On July 4, the FBI took AlphaBay offline but made it look like an outage. Unaware that the FBI was on his tail, Cazes swung into action to bring the site back online.

When Thai police, assisted by FBI and U.S. Drug Enforcement Administration agents, raided Cazes' house in Bangkok the next day, they found he'd contacted AlphaBay's server host to request a reboot and was logged into its forum to answer comments by AlphaBay users.

On his unlocked, unencrypted laptop, agents found passwords for AlphaBay, its servers and other online identities associated with the site.

As rumors swirled that AlphaBay operators had absconded in what is known as an "exit scam," authorities sought to quell the talk: AlphaBay was down for maintenance and would be up again soon, they posted on Reddit on July 6.

In the days that followed, the number of users on Hansa jumped 800 percent as AlphaBay users streamed in, according to Wainwright of Europol. To cope with the flood of orders, authorities temporarily closed registration to new users.

"There was a lot of frustration from ex-AlphaBay users that weren't allowed to register on the site," Haandrikman said.

Then on July 20, authorities pulled the plug. The Dutch shut down Hansa, putting up a banner saying the site had been "seized and controlled" since June 20. A nearly identical FBI banner went up on AlphaBay.

U.S. and European authorities went public with the news. Attorney General Jeff Sessions called AlphaBay's seizure "the largest dark Web criminal market takedown in history." Wainwright of Europol said the criminal dark Web had taken "a serious hit" and that there were "more of these operations to come."

Intelligence yield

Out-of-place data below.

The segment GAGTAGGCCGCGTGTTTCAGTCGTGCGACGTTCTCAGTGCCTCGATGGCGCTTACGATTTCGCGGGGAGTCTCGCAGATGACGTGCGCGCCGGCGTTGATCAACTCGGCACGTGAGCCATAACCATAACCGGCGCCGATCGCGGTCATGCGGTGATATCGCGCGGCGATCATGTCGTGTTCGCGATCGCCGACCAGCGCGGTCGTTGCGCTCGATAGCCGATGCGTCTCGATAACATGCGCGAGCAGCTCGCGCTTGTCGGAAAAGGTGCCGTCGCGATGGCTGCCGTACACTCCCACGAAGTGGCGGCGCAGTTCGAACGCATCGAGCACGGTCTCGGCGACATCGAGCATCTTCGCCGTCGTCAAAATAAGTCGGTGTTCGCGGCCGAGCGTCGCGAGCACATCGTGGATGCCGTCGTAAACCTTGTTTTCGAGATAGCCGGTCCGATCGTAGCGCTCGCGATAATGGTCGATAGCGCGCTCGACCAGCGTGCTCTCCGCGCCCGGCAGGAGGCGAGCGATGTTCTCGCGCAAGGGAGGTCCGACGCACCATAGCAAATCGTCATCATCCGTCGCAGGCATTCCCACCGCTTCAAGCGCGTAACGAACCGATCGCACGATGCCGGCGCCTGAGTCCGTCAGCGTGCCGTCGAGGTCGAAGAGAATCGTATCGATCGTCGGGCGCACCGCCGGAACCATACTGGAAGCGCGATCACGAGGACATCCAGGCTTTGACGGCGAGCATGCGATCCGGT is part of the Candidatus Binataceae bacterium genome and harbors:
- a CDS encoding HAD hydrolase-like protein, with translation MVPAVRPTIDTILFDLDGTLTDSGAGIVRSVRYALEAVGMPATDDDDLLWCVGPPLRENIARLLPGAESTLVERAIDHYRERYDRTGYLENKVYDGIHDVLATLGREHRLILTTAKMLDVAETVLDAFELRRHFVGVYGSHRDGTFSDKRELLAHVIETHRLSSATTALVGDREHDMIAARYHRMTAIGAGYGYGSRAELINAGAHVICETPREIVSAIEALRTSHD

The intelligence yielded by the Hansa operation "has given us a new insight into the criminal activity of the darknet, including many of its leading figures," Wainwright said.

Dutch authorities said that 10,000 foreign addresses of Hansa Market buyers had been identified and shared with Europol. Over 500 deliveries were stopped in the Netherlands alone. Europol sent "intelligence packages" on drug shipments to law enforcement agencies in 37 countries. Wainwright said the identified users would be subject to follow-up investigation by Europol and partner agencies.

Joseph Campbell, a former assistant FBI director, said the intelligence – users' names and phone numbers, email and IP addresses, banking and wire transfer information – is invaluable to law enforcement authorities looking to dismantle criminal networks on the internet.

"They can utilize that to identify criminals, identify victims, identify sources of the contraband, sources of the funding, transiting of the currency, look for money laundering activities, where the funds coming from, are they going to offshore banks," said Campbell, who is now a director at Navigant Consulting.

The next AlphaBay

Meanwhile, business is down on the dark web as shellshocked "AlphaBay refugees" lie low, waiting for the dust to settle. But sooner or later, they'll find a new home.

"Just like a massive gang takedown in a city, some other group is going to come in, unless preventive activities take place, and fill that void even more," Campbell said.

Still, he added, the operation is going to be "deterrent to some individuals."

Law enforcement has long been criticized for playing catch up with criminals. Acting FBI Director Andy McCabe acknowledged the criticism but said that was "the nature of criminal work."

"It never goes away," McCabe said at a July 20 news conference. "You have to constantly keep at it. And you've got to use every tool in your toolbox. And that's exactly what we'll do."

For the FBI, cybercrime represents "a high-priority threat," Campbell said.

"So they're going to continue to target their resources against this threat and work to identify where activities are taking place that are that are victimizing people," he said.